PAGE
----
OPINION: This article may contain commentary which reflects the author's opinion.
Republican Florida Gov. Ron DeSantis is pushing back against President Joe Biden’s Department of Justice.
Florida Department of State General Counsel Brad McVay penned a letter to John “Bert” Russ, Deputy Chief & Elections Coordinator for the Department of Justice in which he informed him that election monitors “are not permitted” inside Florida polling locations, The Floridian Press reported.
“Earlier today, the Florida Department of State received copies of your letters to Miami-Dade and Broward Counties in which you seem to indicate that the Department of Justice will send monitors inside polling places in these counties,” the letter said.
“We also understand you sent a similar letter to Palm Beach County. But Department of Justice monitors are not permitted under Florida law. Section 102.031(3)(a) of the Florida Statutes lists the people who ‘may enter any polling room or polling place’” Department of Justice personnel are not included on the list. Even if they could qualify as ‘law enforcement’ under section 102.031(3)(a)6. of the Florida Statutes, absent some evidence concerning the need for federal intrusion, or some federal statute that preempts Florida law, the presence of federal law enforcement inside polling places would be counterproductive and could potentially undermine confidence,” it said
The DeSantis administration will in turn dispatch its own election integrity monitors to ensure that the federal government does not interfere in Florida’s election process. The decree from the Florida Department of State comes a day or so after Broward County activist Chris Nelson first posted an email to “field clerks” he received from a source.
The author of the of email in question urges Supervisor of Elections workers to “grant them access to see the process.”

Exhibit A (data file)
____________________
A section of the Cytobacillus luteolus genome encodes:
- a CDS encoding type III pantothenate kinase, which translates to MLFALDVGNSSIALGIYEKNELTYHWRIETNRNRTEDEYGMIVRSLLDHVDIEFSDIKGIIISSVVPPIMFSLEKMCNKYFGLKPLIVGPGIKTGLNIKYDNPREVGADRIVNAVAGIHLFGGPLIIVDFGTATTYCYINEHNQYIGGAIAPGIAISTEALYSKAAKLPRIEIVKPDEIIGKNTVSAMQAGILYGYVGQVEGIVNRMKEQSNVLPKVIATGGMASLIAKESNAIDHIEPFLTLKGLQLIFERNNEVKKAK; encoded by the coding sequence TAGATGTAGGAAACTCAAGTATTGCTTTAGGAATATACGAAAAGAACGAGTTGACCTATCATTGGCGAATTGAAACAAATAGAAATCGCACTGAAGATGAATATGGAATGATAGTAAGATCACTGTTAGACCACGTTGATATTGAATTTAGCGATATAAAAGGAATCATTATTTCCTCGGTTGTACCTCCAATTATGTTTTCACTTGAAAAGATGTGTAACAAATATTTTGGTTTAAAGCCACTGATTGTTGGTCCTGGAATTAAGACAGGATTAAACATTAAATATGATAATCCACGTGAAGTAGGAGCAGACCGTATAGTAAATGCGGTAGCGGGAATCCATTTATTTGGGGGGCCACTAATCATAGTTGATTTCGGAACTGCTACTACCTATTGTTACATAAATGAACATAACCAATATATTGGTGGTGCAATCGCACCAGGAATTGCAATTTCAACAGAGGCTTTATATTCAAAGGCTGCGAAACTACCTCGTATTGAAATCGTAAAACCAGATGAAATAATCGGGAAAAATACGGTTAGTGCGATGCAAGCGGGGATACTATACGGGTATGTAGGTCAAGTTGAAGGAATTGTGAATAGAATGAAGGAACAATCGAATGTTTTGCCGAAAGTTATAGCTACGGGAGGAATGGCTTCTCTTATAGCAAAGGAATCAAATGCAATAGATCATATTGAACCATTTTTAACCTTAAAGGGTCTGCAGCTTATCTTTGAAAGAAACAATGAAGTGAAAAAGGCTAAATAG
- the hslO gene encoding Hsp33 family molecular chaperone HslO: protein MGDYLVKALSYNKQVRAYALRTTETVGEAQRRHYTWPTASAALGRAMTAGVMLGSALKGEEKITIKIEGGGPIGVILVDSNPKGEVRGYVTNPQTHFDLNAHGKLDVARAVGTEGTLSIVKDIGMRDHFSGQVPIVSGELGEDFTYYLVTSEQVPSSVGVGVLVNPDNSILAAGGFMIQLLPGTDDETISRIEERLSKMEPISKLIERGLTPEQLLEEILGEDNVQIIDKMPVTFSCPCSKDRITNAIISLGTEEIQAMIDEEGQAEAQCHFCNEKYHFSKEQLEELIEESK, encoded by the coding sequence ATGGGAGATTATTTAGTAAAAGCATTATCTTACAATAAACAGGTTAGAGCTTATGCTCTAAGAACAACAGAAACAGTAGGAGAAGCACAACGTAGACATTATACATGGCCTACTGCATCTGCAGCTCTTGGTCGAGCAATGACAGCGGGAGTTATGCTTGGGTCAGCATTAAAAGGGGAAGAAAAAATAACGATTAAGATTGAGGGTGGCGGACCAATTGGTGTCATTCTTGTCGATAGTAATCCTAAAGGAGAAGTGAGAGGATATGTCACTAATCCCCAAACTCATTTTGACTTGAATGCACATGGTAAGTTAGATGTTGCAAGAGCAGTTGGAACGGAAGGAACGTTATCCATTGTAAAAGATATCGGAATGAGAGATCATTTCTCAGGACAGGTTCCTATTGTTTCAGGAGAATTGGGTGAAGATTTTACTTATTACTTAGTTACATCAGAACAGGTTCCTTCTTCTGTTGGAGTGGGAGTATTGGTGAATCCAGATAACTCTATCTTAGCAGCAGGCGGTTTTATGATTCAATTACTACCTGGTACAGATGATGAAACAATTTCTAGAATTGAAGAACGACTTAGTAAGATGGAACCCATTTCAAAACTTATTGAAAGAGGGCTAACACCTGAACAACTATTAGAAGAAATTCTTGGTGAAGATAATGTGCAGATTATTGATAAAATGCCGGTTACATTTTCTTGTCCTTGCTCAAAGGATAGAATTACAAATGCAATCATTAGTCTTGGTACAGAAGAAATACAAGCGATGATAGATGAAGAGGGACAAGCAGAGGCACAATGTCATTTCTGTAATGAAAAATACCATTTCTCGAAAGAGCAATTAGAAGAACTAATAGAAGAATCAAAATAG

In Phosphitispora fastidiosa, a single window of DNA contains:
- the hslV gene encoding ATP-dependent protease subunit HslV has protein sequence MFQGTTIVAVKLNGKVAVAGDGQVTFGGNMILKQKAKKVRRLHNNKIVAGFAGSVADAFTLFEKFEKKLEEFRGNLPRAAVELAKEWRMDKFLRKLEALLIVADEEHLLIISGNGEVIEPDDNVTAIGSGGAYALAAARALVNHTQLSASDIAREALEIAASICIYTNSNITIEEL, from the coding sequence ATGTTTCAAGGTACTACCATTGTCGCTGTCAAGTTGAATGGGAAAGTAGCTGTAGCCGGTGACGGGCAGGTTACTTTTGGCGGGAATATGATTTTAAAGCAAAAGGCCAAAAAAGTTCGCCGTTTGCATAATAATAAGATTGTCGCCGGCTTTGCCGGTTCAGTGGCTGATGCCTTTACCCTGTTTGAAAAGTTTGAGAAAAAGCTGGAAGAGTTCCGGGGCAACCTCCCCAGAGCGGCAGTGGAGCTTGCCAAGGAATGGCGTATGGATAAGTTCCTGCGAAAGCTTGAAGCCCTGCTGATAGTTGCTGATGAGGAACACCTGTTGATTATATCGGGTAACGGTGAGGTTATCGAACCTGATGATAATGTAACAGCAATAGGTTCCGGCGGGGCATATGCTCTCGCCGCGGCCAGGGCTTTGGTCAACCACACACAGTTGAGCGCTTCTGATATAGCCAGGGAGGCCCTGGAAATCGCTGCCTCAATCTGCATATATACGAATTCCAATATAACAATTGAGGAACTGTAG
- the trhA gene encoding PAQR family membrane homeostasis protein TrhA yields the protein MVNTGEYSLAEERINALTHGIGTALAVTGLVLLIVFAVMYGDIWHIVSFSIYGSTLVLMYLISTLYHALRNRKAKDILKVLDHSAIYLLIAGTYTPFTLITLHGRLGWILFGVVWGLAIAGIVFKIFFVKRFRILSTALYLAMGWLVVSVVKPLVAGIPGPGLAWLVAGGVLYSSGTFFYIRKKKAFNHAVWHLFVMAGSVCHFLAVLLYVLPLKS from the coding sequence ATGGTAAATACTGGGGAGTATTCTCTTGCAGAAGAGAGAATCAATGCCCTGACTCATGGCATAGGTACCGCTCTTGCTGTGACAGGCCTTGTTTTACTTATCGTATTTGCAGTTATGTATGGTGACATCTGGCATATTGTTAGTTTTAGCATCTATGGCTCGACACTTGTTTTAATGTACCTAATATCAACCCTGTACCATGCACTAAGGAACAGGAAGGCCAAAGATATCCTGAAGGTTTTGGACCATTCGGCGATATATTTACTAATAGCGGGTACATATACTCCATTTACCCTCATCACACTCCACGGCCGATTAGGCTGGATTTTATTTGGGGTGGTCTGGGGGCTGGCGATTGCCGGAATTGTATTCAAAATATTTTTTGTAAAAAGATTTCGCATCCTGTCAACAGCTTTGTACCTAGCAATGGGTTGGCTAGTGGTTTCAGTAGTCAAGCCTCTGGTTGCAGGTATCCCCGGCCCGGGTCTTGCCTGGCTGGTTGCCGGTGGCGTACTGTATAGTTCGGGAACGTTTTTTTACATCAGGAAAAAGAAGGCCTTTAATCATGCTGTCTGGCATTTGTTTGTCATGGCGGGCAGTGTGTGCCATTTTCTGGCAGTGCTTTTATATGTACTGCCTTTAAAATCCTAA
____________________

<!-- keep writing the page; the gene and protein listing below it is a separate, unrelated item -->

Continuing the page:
“These are the DOJ agents that will be roaming the County on Election Day. We must grant them access to see the process. Mostly they will be checking to see if we have the ADA machines out, properly set up with adequate space, available, people trained to use them, etc. They will have DOJ credentials.”
The Department of Justice said it would monitor 64 jurisdictions in 24 states.
In Florida it included Broward County, Miami-Dade County and Palm Beach County.
“Monitors will include personnel from the Civil Rights Division and from U.S. Attorneys’ Offices. In addition, the division also deploys monitors from the Office of Personnel Management, where authorized by federal court order. Division personnel will also maintain contact with state and local election officials,” The Department of Justice said.
“The Civil Rights Division’s Voting Section enforces the civil provisions of federal statutes that protect the right to vote, including the Voting Rights Act, the Uniformed and Overseas Citizens Absentee Voting Act, the National Voter Registration Act, the Help America Vote Act and the Civil Rights Acts. The division’s Disability Rights Section enforces the Americans with Disabilities Act (ADA) to ensure that persons with disabilities have a full and equal opportunity to vote. The division’s Criminal Section enforces federal criminal statutes that prohibit voter intimidation and voter suppression based on race, color, national origin or religion,” it said.
On Election Day, Civil Rights Division personnel will be available all day to receive complaints from the public related to possible violations of the federal voting rights laws by a complaint form on the department’s website https://civilrights.justice.gov/ or by telephone toll-free at 800-253-3931.
Individuals with questions or complaints related to the ADA may call the department’s toll-free ADA information line at 800-514-0301 or 833-610-1264 (TTY) or submit a complaint through a link on the department’s ADA website, at https://www.ada.gov/.
Complaints related to disruption at a polling place should always be reported immediately to local election officials (including officials in the polling place). Complaints related to violence, threats of violence or intimidation at a polling place should be reported immediately to local police authorities by calling 911. These complaints should also be reported to the department after local authorities have been contacted.
The Justice Department recently announced its overall plans for the general election to protect the right to vote and secure the integrity of the voting process through the work of the Civil Rights Division, Criminal Division, National Security Division and U.S. Attorneys’ Offices.